We will truly have more peaceful relationships when we stop telling others how to live and start practicing love and forgiveness.
"After 25 years and more than 30,000 guests, it was one man's definition of forgiveness that changed Oprah's life."
That man is our Founder, Gerald Jampolsky, M.D. Watch Oprah's Aha! moment and listen to her reflect on "what it truly means to forgive."
Gerald Jampolsky, M.D. and Diane Cirincione-Jampolsky, Ph.D. are guests of Georgia Shakti-Hill on "Living in Balance." In this interview they are focusing on forgiveness and the Principles of Attitudinal Healing.
Filmed at the International Meeting on Forgiveness at Findhorn, Scotland, this 5 part video covers fully the subject of forgiveness and its role as the necessary key to health and happiness. To view the remaining four videos, please visit our YouTube Channel.
To forgive is to feel the compassion, gentleness, tenderness, and caring that is always within our hearts, no matter how the world may seem at the moment. Forgiveness is the way to a place of inner peace and happiness, the way to our soul. That place of peace is always available to us, always ready to welcome us in. if, for the moment, we don’t see the welcome sign, it is because it is hidden by our own attachment to anger.
Somehow, there is a part of us that believes we can get the peace of mind we seek by holding to hatred, or anger, or pain.
There’s a part which says that we must protect ourselves and that we can achieve happiness and peace of mind by being attached to hatred and seeking revenge. There’s a part of us that says we must withdraw and withhold our love and our joy because we have been hurt in the past.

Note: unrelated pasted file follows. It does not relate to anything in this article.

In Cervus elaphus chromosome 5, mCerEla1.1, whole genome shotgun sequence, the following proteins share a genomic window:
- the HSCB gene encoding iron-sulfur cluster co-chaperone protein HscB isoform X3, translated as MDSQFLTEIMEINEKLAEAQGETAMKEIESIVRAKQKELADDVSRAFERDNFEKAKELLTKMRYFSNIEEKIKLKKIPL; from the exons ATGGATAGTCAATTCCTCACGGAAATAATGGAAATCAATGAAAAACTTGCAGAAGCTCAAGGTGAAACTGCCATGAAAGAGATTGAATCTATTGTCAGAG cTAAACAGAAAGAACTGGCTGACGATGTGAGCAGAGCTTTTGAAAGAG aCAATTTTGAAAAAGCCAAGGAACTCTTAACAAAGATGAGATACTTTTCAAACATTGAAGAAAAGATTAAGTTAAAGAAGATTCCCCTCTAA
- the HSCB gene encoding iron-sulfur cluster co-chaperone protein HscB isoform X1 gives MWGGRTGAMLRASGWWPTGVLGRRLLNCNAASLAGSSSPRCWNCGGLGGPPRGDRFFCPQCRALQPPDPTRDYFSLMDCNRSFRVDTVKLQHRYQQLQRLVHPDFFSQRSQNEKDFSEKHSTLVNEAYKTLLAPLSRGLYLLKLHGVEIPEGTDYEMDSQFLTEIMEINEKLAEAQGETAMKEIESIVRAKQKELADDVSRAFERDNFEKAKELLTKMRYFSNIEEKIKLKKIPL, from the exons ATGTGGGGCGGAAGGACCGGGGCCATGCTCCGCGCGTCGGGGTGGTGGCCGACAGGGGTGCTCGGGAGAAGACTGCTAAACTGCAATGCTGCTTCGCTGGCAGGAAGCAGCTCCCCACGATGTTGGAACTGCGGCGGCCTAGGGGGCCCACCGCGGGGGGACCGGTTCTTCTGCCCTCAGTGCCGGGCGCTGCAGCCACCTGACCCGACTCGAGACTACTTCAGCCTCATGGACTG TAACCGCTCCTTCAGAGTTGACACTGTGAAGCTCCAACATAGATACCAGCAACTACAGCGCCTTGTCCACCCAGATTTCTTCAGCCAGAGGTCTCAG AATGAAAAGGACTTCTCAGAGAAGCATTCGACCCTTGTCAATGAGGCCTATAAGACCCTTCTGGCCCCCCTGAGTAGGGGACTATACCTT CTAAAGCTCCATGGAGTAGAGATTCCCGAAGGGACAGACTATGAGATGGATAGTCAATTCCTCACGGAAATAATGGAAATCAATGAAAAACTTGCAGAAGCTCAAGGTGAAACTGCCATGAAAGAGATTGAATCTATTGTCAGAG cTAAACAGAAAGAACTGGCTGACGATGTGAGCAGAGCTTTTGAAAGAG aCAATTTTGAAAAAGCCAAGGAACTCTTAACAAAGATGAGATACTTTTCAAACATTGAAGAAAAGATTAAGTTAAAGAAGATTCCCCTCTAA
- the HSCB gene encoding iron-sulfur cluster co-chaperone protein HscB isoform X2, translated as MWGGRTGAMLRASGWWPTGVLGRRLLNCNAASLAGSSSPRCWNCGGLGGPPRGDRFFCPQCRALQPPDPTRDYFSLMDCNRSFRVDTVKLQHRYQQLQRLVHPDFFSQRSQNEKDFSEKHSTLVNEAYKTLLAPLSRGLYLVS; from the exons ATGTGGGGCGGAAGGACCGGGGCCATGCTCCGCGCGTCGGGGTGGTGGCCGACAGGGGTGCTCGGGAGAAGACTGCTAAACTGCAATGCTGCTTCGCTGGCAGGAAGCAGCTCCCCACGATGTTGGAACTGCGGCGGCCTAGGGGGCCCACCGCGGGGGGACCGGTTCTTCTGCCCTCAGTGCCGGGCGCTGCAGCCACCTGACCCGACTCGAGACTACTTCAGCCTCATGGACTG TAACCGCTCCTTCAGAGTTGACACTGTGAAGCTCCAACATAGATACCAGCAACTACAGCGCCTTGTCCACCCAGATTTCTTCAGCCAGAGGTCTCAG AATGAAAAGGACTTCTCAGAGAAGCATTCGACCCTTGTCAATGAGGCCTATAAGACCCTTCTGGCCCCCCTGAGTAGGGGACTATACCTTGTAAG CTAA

We can look upon forgiveness as a journey across an imaginary bridge from a world where we are always recycling our anger to a place of peace. That journey takes us into our own spiritual essence and the heart of God. It takes us into a new world of expanding, unconditional love.
Through forgiveness, we receive all that our hearts could ever want. We are released from our fear, anger, and pain to experience oneness with each other and our spiritual Source. Forgiveness is the way out of darkness and into the light. It is our function here on earth, allowing us to recognize ourselves as the light of the world. It allows us to escape the shadow of the past, whether that shadow is our own or another person’s. Forgiveness can free us from the imprisonment of fear and anger that we have imposed on our minds. It releases us from our need and hope to change the past. When we forgive, our wounds of past grievances are cleansed and healed. Suddenly we experience the reality of God’s love. In that reality, there is only love, nothing else. In that reality, there is never anything to forgive.
Portraits of Reconciliation - The New York Times Magazine